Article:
| LOS ANGELES
LOS ANGELES Nearly a third of all household Internet activity in North America takes place while the user watches television, suggesting new and old media often share rather than compete for attention, the Nielsen Company said in a report on Friday.
In fact, the study found that heavy Internet users are among the most dedicated of TV viewers, spending more than 250 hours a day in front of the tube, compared with the 220 hours of television watched by people who never go online.
The findings would appear to be good news for broadcasters who worry the Internet is siphoning away viewers, and with them advertising dollars. It also helps explain the apparent paradox between rising TV viewership overall and the growing popularity of new media.
"TV usage is at an all-time high, and yet there's a lot more people using the Internet, and where does the time go, and part of the answer is that it's happening simultaneously," Nielsen spokesman Gary Holmes said.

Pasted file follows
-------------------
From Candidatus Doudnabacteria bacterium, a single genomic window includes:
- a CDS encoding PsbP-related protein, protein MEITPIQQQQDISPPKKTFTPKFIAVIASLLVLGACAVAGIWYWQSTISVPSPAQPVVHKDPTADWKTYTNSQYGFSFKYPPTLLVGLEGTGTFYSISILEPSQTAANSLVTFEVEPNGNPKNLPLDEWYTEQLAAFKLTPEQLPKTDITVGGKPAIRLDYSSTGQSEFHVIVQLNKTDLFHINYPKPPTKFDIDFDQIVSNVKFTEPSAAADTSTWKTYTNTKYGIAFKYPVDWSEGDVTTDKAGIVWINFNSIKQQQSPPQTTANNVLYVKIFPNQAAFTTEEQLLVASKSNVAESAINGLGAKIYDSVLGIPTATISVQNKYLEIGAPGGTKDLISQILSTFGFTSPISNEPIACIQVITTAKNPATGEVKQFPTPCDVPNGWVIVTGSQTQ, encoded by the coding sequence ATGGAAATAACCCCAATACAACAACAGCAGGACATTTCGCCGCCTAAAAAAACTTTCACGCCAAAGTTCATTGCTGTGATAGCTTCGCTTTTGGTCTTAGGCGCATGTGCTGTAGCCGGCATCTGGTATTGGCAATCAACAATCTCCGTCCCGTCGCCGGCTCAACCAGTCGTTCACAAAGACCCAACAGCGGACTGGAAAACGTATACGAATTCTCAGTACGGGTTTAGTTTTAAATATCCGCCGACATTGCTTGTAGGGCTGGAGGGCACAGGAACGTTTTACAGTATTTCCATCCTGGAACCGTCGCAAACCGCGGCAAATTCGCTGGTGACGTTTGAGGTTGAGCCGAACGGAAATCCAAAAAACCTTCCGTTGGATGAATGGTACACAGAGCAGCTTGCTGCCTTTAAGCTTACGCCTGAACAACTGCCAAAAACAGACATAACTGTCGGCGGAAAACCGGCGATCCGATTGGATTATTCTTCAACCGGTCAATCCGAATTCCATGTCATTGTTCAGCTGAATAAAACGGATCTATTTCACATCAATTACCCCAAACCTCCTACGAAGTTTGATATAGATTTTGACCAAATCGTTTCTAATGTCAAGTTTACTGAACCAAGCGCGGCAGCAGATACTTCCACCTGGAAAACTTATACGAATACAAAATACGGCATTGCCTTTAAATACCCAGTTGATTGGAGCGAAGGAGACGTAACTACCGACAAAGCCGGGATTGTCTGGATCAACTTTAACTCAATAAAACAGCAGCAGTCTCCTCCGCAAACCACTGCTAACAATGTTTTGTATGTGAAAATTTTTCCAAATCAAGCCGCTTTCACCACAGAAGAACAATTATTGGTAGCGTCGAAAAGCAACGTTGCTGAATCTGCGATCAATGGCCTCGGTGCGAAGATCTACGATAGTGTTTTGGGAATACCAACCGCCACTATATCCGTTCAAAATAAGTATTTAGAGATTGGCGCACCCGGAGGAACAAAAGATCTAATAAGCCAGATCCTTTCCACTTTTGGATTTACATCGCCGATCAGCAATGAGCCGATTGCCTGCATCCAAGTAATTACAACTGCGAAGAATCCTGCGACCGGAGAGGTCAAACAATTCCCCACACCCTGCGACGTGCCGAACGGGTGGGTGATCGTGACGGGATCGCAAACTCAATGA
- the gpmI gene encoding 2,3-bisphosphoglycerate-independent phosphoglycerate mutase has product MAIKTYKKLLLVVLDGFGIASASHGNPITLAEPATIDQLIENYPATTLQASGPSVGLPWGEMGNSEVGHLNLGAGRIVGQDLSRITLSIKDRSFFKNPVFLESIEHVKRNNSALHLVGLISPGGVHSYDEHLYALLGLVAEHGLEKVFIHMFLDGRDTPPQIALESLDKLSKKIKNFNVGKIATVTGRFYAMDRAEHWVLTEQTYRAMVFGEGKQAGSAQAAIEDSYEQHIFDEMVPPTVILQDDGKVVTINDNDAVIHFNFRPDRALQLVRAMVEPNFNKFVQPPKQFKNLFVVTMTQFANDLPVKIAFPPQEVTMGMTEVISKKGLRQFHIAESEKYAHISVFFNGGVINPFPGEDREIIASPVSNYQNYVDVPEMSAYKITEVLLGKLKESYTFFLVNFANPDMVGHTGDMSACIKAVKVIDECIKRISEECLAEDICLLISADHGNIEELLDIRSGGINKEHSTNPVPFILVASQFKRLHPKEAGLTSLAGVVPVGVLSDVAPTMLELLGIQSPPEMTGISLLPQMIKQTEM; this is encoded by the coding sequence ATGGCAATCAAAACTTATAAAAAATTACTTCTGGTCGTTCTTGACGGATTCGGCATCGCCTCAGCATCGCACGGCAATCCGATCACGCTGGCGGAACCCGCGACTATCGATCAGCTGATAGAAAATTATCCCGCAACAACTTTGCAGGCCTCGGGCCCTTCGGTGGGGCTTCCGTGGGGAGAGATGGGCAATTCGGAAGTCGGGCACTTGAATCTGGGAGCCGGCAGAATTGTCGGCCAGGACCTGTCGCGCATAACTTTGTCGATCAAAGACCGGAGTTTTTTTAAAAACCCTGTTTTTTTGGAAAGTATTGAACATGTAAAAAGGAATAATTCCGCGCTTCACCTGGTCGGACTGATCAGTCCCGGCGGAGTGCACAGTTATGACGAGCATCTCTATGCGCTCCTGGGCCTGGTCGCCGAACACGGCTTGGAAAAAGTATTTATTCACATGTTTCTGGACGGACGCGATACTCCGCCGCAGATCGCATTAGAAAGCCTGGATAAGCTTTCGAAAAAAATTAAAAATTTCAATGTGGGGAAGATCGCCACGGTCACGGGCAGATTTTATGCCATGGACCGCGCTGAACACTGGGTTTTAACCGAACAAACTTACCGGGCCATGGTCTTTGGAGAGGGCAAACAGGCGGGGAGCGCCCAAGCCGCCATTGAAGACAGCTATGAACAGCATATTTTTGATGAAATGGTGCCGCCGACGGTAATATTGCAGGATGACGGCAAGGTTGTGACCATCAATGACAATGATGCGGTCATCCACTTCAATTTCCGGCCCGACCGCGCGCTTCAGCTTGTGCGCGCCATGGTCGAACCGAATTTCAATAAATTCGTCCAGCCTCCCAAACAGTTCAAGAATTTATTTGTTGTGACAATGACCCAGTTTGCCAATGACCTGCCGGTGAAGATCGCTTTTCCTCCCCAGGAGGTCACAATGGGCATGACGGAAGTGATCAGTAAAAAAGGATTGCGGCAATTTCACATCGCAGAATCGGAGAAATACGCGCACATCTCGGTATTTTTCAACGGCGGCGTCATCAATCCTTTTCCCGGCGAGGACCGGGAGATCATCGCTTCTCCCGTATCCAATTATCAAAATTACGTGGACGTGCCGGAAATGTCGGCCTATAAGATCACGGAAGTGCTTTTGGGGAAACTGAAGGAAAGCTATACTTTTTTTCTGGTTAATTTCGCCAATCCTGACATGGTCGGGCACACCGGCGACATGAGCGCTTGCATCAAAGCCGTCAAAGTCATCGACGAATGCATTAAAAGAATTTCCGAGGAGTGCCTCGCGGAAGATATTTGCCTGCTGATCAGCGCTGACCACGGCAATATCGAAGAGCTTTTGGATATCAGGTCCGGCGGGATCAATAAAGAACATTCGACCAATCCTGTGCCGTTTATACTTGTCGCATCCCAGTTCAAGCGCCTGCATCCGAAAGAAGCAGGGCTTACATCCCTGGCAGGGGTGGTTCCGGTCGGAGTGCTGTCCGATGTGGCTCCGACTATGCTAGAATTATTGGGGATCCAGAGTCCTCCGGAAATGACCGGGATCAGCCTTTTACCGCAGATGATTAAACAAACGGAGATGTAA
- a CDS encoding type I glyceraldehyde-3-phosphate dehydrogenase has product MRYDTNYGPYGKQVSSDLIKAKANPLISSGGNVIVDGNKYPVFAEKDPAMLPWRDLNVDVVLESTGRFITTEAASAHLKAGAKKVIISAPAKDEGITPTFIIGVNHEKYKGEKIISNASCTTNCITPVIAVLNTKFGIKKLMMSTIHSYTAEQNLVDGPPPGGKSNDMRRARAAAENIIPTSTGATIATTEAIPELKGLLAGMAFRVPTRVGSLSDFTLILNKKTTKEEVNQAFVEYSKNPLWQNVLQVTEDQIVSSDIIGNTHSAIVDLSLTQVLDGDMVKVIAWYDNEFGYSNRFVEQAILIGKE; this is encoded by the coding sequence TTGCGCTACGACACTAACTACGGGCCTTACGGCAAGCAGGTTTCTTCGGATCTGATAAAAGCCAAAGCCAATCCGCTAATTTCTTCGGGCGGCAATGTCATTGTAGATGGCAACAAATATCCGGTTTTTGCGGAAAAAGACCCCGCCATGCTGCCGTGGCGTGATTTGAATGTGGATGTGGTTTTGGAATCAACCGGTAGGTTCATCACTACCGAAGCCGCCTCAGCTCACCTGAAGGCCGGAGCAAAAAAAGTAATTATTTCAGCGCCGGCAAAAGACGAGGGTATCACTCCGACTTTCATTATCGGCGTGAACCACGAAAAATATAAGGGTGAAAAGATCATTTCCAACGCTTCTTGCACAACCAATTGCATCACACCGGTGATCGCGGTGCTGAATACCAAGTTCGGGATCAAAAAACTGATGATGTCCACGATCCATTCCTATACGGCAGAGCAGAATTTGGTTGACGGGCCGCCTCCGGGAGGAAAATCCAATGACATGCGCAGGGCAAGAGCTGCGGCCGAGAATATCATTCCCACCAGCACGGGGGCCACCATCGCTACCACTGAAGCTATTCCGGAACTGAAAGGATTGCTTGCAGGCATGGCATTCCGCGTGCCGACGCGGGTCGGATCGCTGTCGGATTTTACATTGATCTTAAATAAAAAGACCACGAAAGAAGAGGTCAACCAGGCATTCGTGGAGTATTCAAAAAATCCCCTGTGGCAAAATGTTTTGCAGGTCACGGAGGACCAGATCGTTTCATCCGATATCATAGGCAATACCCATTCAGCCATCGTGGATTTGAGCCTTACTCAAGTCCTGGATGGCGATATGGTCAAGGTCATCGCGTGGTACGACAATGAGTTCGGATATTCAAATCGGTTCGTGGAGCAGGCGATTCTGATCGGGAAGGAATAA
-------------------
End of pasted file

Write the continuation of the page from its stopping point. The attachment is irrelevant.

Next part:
The report, the first of its kind by Nielsen's media measuring service, was based on a sample of 3,000 people in more than 1,000 households during the month of May.
The study did not differentiate among the types of Internet use engaged in by TV viewers, though the most popular online activity typically consists of Web searches, e-mail and other forms of text communication, as well as shopping, Holmes said.
Internet use overall is growing by leaps and bounds, up 9 percent year-to-year in May, he said.
But average TV viewership still dwarfs online activity in the home -- 127 hours vs. 26 hours per month among those who use the Internet, with video "streaming" on the Web accounting for just two hours and 19 minutes. As a group, teen girls are the most likely to engage in streaming, 82 percent.
While 31 percent of in-home online activity occurs at the same time the user is watching TV, the lion's share of all household TV viewership -- almost 96 percent -- takes place apart from the Internet, the Nielsen study found.
Not surprisingly, perhaps, a higher percentage of teenage TV viewing coincides with Internet use, 5.4 percent compared with 3.8 percent for the general population, Nielsen found.
Still to come is research that explores the correlation between TV and entertainment content on the Web, and the relationship between TV commercials and online advertising, Holmes said.
(Editing by Bob Tourtellotte and Mohammad Zargham)